Location: Pigeon Forge, TN
Gen. Contractor: Charles Blalock and Sons, Inc.
On January 25, 2010, a large landslide blocked both southbound lanes of US441 between Pigeon Forge and Gatlinburg, TN. Known locally as the Spur, this busy stretch of road provides the main access to the city of Gatlinburg and the Great Smoky Mountains National Park.
Two weeks after the initial slide, Charles Blalock and Sons was awarded an emergency contract by the Tennessee Department of Transportation to remove debris and stabilize the surrounding area. The plans called for stabilization of the hillside using rock dowels. Once the hillside was stable, Blalock crews then constructed a timber and H-pile retaining wall to further stabilize the area. The wall was later covered with a colored concrete panel façade, which was made at the Blalock Ready Mix precast facility in Sevierville. Finally, a parapet wall was installed along the roadway shoulder and the entire area was repaved.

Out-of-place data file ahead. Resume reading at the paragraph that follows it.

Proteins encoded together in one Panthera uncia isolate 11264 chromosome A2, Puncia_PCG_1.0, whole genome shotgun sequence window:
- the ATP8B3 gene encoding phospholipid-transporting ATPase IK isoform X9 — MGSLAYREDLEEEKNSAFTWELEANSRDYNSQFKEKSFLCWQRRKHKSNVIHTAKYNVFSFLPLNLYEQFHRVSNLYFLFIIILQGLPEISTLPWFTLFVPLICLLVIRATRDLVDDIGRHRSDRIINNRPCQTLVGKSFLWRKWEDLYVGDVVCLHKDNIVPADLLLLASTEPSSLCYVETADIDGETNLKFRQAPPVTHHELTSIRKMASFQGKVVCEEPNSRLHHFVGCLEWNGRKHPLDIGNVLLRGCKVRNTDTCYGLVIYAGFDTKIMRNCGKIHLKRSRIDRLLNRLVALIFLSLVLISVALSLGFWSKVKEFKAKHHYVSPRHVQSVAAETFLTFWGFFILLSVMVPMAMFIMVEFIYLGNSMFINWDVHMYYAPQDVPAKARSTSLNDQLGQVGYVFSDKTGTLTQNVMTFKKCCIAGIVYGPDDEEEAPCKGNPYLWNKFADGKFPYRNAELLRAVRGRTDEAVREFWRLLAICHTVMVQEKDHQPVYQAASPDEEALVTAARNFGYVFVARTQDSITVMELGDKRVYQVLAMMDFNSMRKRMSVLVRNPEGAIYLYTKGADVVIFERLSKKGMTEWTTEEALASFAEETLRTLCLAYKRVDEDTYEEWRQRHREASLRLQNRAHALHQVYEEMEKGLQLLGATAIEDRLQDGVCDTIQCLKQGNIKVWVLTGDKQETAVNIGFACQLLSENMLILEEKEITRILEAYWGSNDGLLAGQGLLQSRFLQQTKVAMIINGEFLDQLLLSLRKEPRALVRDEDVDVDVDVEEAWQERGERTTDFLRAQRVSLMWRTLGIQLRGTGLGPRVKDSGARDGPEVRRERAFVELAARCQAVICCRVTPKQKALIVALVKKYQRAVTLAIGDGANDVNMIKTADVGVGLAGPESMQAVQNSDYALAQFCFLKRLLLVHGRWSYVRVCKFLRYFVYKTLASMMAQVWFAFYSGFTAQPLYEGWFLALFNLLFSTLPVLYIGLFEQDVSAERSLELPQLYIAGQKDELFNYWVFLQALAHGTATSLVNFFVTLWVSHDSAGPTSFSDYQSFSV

Crews from both Charles Blalock and Sons and Blalock Ready Mix worked around the clock during the initial phases of the project to ensure that the roadway was reopened as quickly as possible. This was especially critical since some news outlets were erroneously reporting that Gatlinburg was inaccessible due to the slide. Blalock Ready Mix concrete technicians accelerated mix set times to ensure that footings for the H-piles would achieve early strength sufficient to support the wall load. This was further complicated by low temperatures and snowfall during much of the project.
The debris removal and wall construction phase of the project was completed 11 days ahead of schedule, allowing DOT crews to reopen the roadway earlier than expected.
On Feb. 8, TDOT awarded a $713,909 emergency contract to Charles Blalock and Sons to stabilize the rockfall site and clear any debris from the roadway. In phase one of the project, crews installed 54 rock dowels to stabilize the slope. The contractor built a 2,411-square-foot retaining wall which included 40,000 pounds of steel H piles combined with timber, and 1,800 tons of graded solid rock. Phase one was finished 11 days early which allowed the contractor to receive a $50,000 incentive.
Read more: The Mountain Press - Spur repairs now complete